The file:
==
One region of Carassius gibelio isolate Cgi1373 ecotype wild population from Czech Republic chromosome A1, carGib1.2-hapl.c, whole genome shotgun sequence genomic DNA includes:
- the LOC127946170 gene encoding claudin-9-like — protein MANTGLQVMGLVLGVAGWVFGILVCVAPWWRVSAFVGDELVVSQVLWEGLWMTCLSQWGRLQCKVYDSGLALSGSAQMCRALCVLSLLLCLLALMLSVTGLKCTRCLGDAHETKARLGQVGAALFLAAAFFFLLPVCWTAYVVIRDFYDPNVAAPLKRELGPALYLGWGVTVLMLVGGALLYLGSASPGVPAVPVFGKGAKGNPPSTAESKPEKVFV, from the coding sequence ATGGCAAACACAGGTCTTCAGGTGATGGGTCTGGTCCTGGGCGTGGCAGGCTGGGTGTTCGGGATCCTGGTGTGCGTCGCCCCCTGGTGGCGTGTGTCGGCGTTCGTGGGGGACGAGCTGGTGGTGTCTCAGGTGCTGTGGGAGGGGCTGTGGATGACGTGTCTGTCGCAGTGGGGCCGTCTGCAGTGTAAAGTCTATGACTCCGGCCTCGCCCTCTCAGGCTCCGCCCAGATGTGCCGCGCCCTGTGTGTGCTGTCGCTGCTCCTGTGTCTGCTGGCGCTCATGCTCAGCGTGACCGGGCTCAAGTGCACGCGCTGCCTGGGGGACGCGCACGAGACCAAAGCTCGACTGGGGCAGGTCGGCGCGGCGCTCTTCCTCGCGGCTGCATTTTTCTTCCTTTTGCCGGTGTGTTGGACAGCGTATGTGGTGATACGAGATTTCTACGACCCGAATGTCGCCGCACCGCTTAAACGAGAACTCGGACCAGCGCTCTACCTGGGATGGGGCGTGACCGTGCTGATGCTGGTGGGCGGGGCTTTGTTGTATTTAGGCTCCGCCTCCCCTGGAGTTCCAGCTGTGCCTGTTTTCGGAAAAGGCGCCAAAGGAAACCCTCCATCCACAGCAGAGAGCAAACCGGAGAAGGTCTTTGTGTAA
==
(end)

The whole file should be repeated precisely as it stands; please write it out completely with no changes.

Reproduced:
One region of Carassius gibelio isolate Cgi1373 ecotype wild population from Czech Republic chromosome A1, carGib1.2-hapl.c, whole genome shotgun sequence genomic DNA includes:
- the LOC127946170 gene encoding claudin-9-like — protein MANTGLQVMGLVLGVAGWVFGILVCVAPWWRVSAFVGDELVVSQVLWEGLWMTCLSQWGRLQCKVYDSGLALSGSAQMCRALCVLSLLLCLLALMLSVTGLKCTRCLGDAHETKARLGQVGAALFLAAAFFFLLPVCWTAYVVIRDFYDPNVAAPLKRELGPALYLGWGVTVLMLVGGALLYLGSASPGVPAVPVFGKGAKGNPPSTAESKPEKVFV, from the coding sequence ATGGCAAACACAGGTCTTCAGGTGATGGGTCTGGTCCTGGGCGTGGCAGGCTGGGTGTTCGGGATCCTGGTGTGCGTCGCCCCCTGGTGGCGTGTGTCGGCGTTCGTGGGGGACGAGCTGGTGGTGTCTCAGGTGCTGTGGGAGGGGCTGTGGATGACGTGTCTGTCGCAGTGGGGCCGTCTGCAGTGTAAAGTCTATGACTCCGGCCTCGCCCTCTCAGGCTCCGCCCAGATGTGCCGCGCCCTGTGTGTGCTGTCGCTGCTCCTGTGTCTGCTGGCGCTCATGCTCAGCGTGACCGGGCTCAAGTGCACGCGCTGCCTGGGGGACGCGCACGAGACCAAAGCTCGACTGGGGCAGGTCGGCGCGGCGCTCTTCCTCGCGGCTGCATTTTTCTTCCTTTTGCCGGTGTGTTGGACAGCGTATGTGGTGATACGAGATTTCTACGACCCGAATGTCGCCGCACCGCTTAAACGAGAACTCGGACCAGCGCTCTACCTGGGATGGGGCGTGACCGTGCTGATGCTGGTGGGCGGGGCTTTGTTGTATTTAGGCTCCGCCTCCCCTGGAGTTCCAGCTGTGCCTGTTTTCGGAAAAGGCGCCAAAGGAAACCCTCCATCCACAGCAGAGAGCAAACCGGAGAAGGTCTTTGTGTAA